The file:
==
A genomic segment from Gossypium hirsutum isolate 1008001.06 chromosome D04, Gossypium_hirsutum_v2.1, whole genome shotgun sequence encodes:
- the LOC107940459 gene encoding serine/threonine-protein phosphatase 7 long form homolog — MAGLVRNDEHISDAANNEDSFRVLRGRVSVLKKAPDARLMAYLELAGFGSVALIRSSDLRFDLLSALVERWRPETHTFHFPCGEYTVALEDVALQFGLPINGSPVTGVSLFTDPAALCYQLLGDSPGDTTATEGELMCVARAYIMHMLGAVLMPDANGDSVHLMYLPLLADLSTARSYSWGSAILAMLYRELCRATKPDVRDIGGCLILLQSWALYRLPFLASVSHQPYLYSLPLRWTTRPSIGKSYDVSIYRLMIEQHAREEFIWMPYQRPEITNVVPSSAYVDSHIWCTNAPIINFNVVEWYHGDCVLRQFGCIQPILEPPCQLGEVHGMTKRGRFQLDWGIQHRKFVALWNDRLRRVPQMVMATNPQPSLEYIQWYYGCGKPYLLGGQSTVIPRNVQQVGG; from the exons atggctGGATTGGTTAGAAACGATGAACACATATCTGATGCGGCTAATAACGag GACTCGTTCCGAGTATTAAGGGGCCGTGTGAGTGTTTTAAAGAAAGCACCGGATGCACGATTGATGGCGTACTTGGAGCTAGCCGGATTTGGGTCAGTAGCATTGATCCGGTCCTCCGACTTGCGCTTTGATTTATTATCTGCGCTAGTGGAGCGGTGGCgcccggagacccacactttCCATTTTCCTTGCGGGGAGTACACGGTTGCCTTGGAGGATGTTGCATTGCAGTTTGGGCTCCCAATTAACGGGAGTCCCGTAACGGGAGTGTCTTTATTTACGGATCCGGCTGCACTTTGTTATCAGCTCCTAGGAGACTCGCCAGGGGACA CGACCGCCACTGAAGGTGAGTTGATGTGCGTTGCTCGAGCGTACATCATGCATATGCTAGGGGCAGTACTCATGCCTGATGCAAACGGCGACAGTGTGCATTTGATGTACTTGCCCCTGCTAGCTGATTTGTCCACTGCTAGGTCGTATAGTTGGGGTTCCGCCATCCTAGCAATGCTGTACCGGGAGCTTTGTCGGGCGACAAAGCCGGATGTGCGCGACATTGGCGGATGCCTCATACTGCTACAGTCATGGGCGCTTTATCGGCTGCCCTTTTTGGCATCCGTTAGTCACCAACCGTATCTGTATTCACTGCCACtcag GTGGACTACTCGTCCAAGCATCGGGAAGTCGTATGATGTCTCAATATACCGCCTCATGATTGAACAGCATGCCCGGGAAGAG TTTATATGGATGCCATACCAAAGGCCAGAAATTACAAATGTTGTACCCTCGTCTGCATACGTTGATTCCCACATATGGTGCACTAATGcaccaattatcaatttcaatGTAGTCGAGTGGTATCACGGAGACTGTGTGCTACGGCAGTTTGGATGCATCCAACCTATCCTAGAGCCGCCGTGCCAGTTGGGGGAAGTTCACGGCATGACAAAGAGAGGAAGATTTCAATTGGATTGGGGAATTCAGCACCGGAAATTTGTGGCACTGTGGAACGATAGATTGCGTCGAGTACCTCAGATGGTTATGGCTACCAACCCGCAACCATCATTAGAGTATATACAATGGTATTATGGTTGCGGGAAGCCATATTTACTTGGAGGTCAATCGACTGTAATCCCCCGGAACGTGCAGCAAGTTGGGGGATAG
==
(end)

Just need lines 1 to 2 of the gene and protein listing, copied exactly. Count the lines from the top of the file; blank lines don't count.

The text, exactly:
A genomic segment from Gossypium hirsutum isolate 1008001.06 chromosome D04, Gossypium_hirsutum_v2.1, whole genome shotgun sequence encodes:
- the LOC107940459 gene encoding serine/threonine-protein phosphatase 7 long form homolog — MAGLVRNDEHISDAANNEDSFRVLRGRVSVLKKAPDARLMAYLELAGFGSVALIRSSDLRFDLLSALVERWRPETHTFHFPCGEYTVALEDVALQFGLPINGSPVTGVSLFTDPAALCYQLLGDSPGDTTATEGELMCVARAYIMHMLGAVLMPDANGDSVHLMYLPLLADLSTARSYSWGSAILAMLYRELCRATKPDVRDIGGCLILLQSWALYRLPFLASVSHQPYLYSLPLRWTTRPSIGKSYDVSIYRLMIEQHAREEFIWMPYQRPEITNVVPSSAYVDSHIWCTNAPIINFNVVEWYHGDCVLRQFGCIQPILEPPCQLGEVHGMTKRGRFQLDWGIQHRKFVALWNDRLRRVPQMVMATNPQPSLEYIQWYYGCGKPYLLGGQSTVIPRNVQQVGG; from the exons atggctGGATTGGTTAGAAACGATGAACACATATCTGATGCGGCTAATAACGag GACTCGTTCCGAGTATTAAGGGGCCGTGTGAGTGTTTTAAAGAAAGCACCGGATGCACGATTGATGGCGTACTTGGAGCTAGCCGGATTTGGGTCAGTAGCATTGATCCGGTCCTCCGACTTGCGCTTTGATTTATTATCTGCGCTAGTGGAGCGGTGGCgcccggagacccacactttCCATTTTCCTTGCGGGGAGTACACGGTTGCCTTGGAGGATGTTGCATTGCAGTTTGGGCTCCCAATTAACGGGAGTCCCGTAACGGGAGTGTCTTTATTTACGGATCCGGCTGCACTTTGTTATCAGCTCCTAGGAGACTCGCCAGGGGACA CGACCGCCACTGAAGGTGAGTTGATGTGCGTTGCTCGAGCGTACATCATGCATATGCTAGGGGCAGTACTCATGCCTGATGCAAACGGCGACAGTGTGCATTTGATGTACTTGCCCCTGCTAGCTGATTTGTCCACTGCTAGGTCGTATAGTTGGGGTTCCGCCATCCTAGCAATGCTGTACCGGGAGCTTTGTCGGGCGACAAAGCCGGATGTGCGCGACATTGGCGGATGCCTCATACTGCTACAGTCATGGGCGCTTTATCGGCTGCCCTTTTTGGCATCCGTTAGTCACCAACCGTATCTGTATTCACTGCCACtcag GTGGACTACTCGTCCAAGCATCGGGAAGTCGTATGATGTCTCAATATACCGCCTCATGATTGAACAGCATGCCCGGGAAGAG TTTATATGGATGCCATACCAAAGGCCAGAAATTACAAATGTTGTACCCTCGTCTGCATACGTTGATTCCCACATATGGTGCACTAATGcaccaattatcaatttcaatGTAGTCGAGTGGTATCACGGAGACTGTGTGCTACGGCAGTTTGGATGCATCCAACCTATCCTAGAGCCGCCGTGCCAGTTGGGGGAAGTTCACGGCATGACAAAGAGAGGAAGATTTCAATTGGATTGGGGAATTCAGCACCGGAAATTTGTGGCACTGTGGAACGATAGATTGCGTCGAGTACCTCAGATGGTTATGGCTACCAACCCGCAACCATCATTAGAGTATATACAATGGTATTATGGTTGCGGGAAGCCATATTTACTTGGAGGTCAATCGACTGTAATCCCCCGGAACGTGCAGCAAGTTGGGGGATAG